A major problem of current biomedical implants is the bacterial colonization and subsequent biofilm formation, which seriously affects their functioning and can lead to serious post-surgical complications. Intensive efforts have been directed toward the development of novel technologies that can prevent bacterial colonization while requiring minimal antibiotics doses. To this end, biocompatible materials with intrinsic antifouling capabilities are in high demand. Silk fibroin, widely employed in biotechnology, represents an interesting candidate. Here, we employ a soft-lithography approach to realize micro- and nanostructured silk fibroin substrates, with different geometries. We show that patterned silk film substrates support mammal cells (HEK-293) adhesion and proliferation, and at the same time, they intrinsically display remarkable antifouling properties. We employ Escherichia coli as representative Gram-negative bacteria, and we observe an up to 66% decrease in the number of bacteria that adhere to patterned silk surfaces as compared to control, flat silk samples. The mechanism leading to the inhibition of biofilm formation critically depends on the microstructure geometry, involving both a steric and a hydrophobic effect. We also couple silk fibroin patterned films to a biocompatible, optically responsive organic semiconductor, and we verify that the antifouling properties are very well preserved. The technology described here is of interest for the next generation of biomedical implants, involving the use of materials with enhanced antibacterial capability, easy processability, high biocompatibility, and prompt availability for coupling with photoimaging and photodetection techniques.

Tullii, G., Donini, S., Bossio, C., Lodola, F., Pasini, M., Parisini, E., et al. (2020). Micro- and Nanopatterned Silk Substrates for Antifouling Applications. ACS APPLIED MATERIALS & INTERFACES, 12(5), 5437-5446 [10.1021/acsami.9b18187].

Micro- and Nanopatterned Silk Substrates for Antifouling Applications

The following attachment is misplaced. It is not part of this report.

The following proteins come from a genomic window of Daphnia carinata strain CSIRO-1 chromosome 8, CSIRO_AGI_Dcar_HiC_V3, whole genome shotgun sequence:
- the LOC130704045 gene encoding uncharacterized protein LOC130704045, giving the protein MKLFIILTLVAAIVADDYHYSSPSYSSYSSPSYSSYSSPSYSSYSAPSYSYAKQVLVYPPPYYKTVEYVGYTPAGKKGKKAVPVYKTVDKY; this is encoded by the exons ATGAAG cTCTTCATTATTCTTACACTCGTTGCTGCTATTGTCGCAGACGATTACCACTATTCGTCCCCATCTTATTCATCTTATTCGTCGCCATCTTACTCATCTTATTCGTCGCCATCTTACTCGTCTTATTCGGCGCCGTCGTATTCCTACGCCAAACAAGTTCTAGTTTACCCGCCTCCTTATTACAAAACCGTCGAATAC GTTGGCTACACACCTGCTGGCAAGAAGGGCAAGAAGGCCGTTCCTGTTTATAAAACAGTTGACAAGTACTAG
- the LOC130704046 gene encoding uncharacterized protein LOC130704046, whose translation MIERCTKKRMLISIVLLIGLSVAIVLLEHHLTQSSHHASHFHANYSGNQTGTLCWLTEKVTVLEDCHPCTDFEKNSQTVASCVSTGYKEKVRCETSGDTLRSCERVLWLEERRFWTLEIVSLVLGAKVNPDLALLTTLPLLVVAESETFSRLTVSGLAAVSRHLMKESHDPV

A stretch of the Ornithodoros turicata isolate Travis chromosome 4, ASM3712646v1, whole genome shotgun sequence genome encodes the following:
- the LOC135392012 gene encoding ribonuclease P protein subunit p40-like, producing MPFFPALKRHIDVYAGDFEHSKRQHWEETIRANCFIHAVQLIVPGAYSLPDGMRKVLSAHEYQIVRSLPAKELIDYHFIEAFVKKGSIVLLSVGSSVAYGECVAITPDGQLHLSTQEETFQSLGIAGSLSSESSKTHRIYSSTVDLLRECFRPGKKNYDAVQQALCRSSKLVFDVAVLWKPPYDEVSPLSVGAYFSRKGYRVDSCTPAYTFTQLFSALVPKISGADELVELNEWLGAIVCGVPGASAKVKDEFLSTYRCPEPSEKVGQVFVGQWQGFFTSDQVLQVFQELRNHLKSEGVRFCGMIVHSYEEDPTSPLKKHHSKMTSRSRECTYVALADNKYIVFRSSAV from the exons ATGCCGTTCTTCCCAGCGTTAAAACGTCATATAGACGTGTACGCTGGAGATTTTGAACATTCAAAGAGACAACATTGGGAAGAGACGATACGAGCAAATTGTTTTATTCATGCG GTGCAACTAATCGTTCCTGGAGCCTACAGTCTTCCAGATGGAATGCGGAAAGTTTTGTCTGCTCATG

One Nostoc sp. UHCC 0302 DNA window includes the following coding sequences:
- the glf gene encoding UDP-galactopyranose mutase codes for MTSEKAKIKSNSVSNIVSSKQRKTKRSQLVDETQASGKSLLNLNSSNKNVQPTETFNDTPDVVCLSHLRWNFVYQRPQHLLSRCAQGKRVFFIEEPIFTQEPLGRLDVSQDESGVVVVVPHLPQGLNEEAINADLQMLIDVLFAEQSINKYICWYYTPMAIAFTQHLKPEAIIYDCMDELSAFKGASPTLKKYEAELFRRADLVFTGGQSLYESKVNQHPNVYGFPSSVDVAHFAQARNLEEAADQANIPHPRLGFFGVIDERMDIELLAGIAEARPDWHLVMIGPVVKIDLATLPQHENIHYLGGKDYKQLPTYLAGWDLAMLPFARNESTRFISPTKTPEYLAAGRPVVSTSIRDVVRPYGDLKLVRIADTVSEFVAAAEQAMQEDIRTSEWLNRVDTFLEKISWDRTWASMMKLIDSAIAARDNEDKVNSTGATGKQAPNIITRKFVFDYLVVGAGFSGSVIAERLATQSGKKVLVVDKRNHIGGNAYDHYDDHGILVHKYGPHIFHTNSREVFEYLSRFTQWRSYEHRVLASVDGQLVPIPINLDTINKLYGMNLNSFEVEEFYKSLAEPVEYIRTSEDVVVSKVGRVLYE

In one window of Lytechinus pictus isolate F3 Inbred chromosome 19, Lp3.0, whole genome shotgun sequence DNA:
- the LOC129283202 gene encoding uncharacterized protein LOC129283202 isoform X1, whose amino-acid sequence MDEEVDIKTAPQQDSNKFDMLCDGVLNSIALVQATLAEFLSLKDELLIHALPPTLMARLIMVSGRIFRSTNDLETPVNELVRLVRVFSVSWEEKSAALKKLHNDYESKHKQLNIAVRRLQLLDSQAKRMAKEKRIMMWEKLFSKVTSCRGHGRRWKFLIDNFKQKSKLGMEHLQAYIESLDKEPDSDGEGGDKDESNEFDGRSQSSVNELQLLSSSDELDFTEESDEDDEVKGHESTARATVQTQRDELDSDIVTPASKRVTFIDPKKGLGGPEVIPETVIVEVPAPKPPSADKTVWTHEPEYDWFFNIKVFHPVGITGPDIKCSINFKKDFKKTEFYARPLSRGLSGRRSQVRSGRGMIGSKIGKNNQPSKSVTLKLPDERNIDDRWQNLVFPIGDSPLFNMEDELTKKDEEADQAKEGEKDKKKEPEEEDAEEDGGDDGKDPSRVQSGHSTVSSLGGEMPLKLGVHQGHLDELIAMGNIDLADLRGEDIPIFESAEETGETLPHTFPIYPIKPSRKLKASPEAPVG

Lodola F;
2020

Abstract

A major problem of current biomedical implants is the bacterial colonization and subsequent biofilm formation, which seriously affects their functioning and can lead to serious post-surgical complications. Intensive efforts have been directed toward the development of novel technologies that can prevent bacterial colonization while requiring minimal antibiotics doses. To this end, biocompatible materials with intrinsic antifouling capabilities are in high demand. Silk fibroin, widely employed in biotechnology, represents an interesting candidate. Here, we employ a soft-lithography approach to realize micro- and nanostructured silk fibroin substrates, with different geometries. We show that patterned silk film substrates support mammal cells (HEK-293) adhesion and proliferation, and at the same time, they intrinsically display remarkable antifouling properties. We employ Escherichia coli as representative Gram-negative bacteria, and we observe an up to 66% decrease in the number of bacteria that adhere to patterned silk surfaces as compared to control, flat silk samples. The mechanism leading to the inhibition of biofilm formation critically depends on the microstructure geometry, involving both a steric and a hydrophobic effect. We also couple silk fibroin patterned films to a biocompatible, optically responsive organic semiconductor, and we verify that the antifouling properties are very well preserved. The technology described here is of interest for the next generation of biomedical implants, involving the use of materials with enhanced antibacterial capability, easy processability, high biocompatibility, and prompt availability for coupling with photoimaging and photodetection techniques.
Articolo in rivista - Articolo scientifico
Silk, Micro- and Nanopatterned Substrates, Antifouling Applications
English
5437
5446
10
Tullii, G., Donini, S., Bossio, C., Lodola, F., Pasini, M., Parisini, E., et al. (2020). Micro- and Nanopatterned Silk Substrates for Antifouling Applications. ACS APPLIED MATERIALS & INTERFACES, 12(5), 5437-5446 [10.1021/acsami.9b18187].
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Utilizza questo identificativo per citare o creare un link a questo documento: https://hdl.handle.net/10281/284267
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